What matters most now is that we look to learn from the experiences of summer 2020, manage the ongoing impact of disruption – whether due to local lockdowns, self-isolation or illness – and take positive decisions about the current academic year quickly. In August 2020, the Minister for Education announced the Independent review of the arrangements for awarding grades for the 2020 summer exam series, and considerations for 2021, chaired by Louise Casella. This is very much welcomed, and work is now proceeding at pace.
While there may be a temptation to focus on what went wrong, a focus on blame that goes beyond simply ensuring that we do not repeat the same mistakes, will be unhelpful. There will be time to reflect on things that could and should have been done better but that must not be our focus now. Instead, we need to make sure that all stakeholders are clear about their actions and remit, their responsibilities and what is expected of them. The focus must be academic year 2020-21 and the ‘considerations for 2021’ as we seek to protect another cohort of learners from the uncertainty and disarray of 2020.
With this in mind, assessments in 2021 must be adapted to take account of the ongoing disruption we are already experiencing. It is important we plan now and make sure that we have workable solutions for both vocational and academic learners. Government, the regulators and the awarding bodies need to work closely together, but importantly, with learners too. There are also longer-term questions to address, such as the role of assessed coursework in all qualifications, and the ongoing divergence of education systems across the UK.
The role of Qualifications Wales and the balance between maintaining a UK-led (but in truth an England-led) approach versus a Wales-led solution also needs further exploration. Wales will continue to deviate from England as across the border T Levels are introduced, and the impact of the introduction of the new Health and Social Care, and Childcare qualifications in Wales, in addition to a range of new construction qualifications, are felt closer to home. Despite this there will be several important areas of qualifications that remain designated and not regulated by Qualifications Wales. We are very clear in ColegauCymru, that good regulation needs to reflect the need for a made-in-Wales solution as well as the challenge of recognition and portability. As the National Contact Point for Skills we are very aware of the need for vocational qualifications to travel well.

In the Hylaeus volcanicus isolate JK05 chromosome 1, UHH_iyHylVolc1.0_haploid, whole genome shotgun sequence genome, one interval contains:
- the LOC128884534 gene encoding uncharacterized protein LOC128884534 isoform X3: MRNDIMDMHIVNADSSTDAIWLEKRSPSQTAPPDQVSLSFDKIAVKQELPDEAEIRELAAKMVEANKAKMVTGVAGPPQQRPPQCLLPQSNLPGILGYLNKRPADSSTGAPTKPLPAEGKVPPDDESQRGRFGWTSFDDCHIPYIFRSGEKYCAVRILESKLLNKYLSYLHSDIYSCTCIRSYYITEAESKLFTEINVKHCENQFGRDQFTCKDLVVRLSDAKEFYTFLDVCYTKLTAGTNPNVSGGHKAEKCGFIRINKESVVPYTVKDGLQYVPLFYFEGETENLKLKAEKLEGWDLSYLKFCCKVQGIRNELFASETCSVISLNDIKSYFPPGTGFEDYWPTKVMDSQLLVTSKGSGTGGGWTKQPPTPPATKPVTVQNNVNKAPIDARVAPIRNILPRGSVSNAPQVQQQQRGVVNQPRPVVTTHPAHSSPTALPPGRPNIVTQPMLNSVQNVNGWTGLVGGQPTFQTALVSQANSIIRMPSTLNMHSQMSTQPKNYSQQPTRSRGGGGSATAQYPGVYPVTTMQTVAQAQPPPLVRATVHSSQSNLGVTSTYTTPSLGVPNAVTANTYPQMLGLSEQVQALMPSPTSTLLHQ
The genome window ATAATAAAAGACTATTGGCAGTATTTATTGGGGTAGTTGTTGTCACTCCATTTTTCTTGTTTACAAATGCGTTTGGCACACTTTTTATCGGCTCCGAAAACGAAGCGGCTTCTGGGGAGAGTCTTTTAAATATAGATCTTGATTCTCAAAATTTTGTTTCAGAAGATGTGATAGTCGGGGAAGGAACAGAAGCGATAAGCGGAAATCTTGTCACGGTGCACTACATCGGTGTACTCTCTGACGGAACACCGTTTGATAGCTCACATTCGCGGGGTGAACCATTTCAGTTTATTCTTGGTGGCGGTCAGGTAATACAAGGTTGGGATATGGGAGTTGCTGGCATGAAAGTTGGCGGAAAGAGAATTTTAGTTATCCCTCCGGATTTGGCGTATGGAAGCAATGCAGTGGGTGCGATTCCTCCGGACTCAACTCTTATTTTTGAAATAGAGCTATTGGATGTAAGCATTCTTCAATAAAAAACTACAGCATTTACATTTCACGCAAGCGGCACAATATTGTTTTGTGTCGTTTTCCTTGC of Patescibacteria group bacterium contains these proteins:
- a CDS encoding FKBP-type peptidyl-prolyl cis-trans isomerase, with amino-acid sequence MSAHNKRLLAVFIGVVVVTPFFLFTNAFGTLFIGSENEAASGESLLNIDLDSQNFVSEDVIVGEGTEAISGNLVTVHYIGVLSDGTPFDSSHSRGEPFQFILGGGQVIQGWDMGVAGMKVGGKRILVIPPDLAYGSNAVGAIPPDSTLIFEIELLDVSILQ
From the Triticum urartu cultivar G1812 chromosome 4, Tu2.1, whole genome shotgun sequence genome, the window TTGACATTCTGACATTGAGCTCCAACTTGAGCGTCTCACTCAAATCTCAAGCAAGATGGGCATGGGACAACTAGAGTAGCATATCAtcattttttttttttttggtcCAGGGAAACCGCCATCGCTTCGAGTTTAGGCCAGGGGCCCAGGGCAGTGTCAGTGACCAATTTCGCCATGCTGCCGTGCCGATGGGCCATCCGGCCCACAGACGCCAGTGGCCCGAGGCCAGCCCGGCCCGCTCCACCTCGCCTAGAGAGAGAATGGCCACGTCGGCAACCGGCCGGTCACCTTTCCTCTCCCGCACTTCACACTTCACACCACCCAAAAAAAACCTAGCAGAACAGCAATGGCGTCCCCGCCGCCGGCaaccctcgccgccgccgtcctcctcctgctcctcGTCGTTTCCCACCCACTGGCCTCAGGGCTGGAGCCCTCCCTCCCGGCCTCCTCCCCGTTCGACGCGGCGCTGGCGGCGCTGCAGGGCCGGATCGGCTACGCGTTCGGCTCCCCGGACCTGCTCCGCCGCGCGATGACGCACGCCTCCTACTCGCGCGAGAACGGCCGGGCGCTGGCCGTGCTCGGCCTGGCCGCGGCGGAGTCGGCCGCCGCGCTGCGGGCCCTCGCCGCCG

We need to maximise the benefit of a made-in-Wales solution and acknowledge that our closest neighbour, England, is already divergent to Wales in key policy areas. The answers to the challenge of academic year 2020-21 must emerge quickly, and we look forward to the interim report of the Casella Review later this month.
In spring 2020, vital decisions about education, learning and exams had to be made rapidly. While Covid-19 has not gone away, we are over six months from the start of the huge societal shake up of everyday life that accompanied it. We have had time to consider potential impact on issues such as how assessment will operate in summer 2021. While 2020-21 academic year will also be unprecedented due to the legacy of its predecessor, those who are delivering or undertaking assessments in summer 2021 will rightly expect a better prepared experience. We must not let them down.